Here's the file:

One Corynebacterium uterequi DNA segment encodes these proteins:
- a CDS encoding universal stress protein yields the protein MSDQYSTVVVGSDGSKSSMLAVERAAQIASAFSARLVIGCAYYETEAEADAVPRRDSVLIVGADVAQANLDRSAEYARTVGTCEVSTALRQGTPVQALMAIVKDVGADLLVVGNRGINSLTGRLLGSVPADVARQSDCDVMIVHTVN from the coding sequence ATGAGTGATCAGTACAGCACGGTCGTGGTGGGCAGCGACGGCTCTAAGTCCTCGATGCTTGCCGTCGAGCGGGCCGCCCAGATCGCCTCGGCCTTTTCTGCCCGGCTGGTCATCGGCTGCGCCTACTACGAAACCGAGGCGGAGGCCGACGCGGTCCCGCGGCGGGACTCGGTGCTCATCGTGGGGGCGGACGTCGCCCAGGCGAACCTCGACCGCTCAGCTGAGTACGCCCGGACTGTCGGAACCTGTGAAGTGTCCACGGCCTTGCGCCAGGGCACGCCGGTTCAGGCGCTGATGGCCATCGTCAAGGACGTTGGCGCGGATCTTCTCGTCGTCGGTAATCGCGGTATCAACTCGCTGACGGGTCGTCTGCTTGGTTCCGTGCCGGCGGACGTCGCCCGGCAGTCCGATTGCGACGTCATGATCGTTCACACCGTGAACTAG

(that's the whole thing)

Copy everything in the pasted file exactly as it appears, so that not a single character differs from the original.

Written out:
One Corynebacterium uterequi DNA segment encodes these proteins:
- a CDS encoding universal stress protein yields the protein MSDQYSTVVVGSDGSKSSMLAVERAAQIASAFSARLVIGCAYYETEAEADAVPRRDSVLIVGADVAQANLDRSAEYARTVGTCEVSTALRQGTPVQALMAIVKDVGADLLVVGNRGINSLTGRLLGSVPADVARQSDCDVMIVHTVN from the coding sequence ATGAGTGATCAGTACAGCACGGTCGTGGTGGGCAGCGACGGCTCTAAGTCCTCGATGCTTGCCGTCGAGCGGGCCGCCCAGATCGCCTCGGCCTTTTCTGCCCGGCTGGTCATCGGCTGCGCCTACTACGAAACCGAGGCGGAGGCCGACGCGGTCCCGCGGCGGGACTCGGTGCTCATCGTGGGGGCGGACGTCGCCCAGGCGAACCTCGACCGCTCAGCTGAGTACGCCCGGACTGTCGGAACCTGTGAAGTGTCCACGGCCTTGCGCCAGGGCACGCCGGTTCAGGCGCTGATGGCCATCGTCAAGGACGTTGGCGCGGATCTTCTCGTCGTCGGTAATCGCGGTATCAACTCGCTGACGGGTCGTCTGCTTGGTTCCGTGCCGGCGGACGTCGCCCGGCAGTCCGATTGCGACGTCATGATCGTTCACACCGTGAACTAG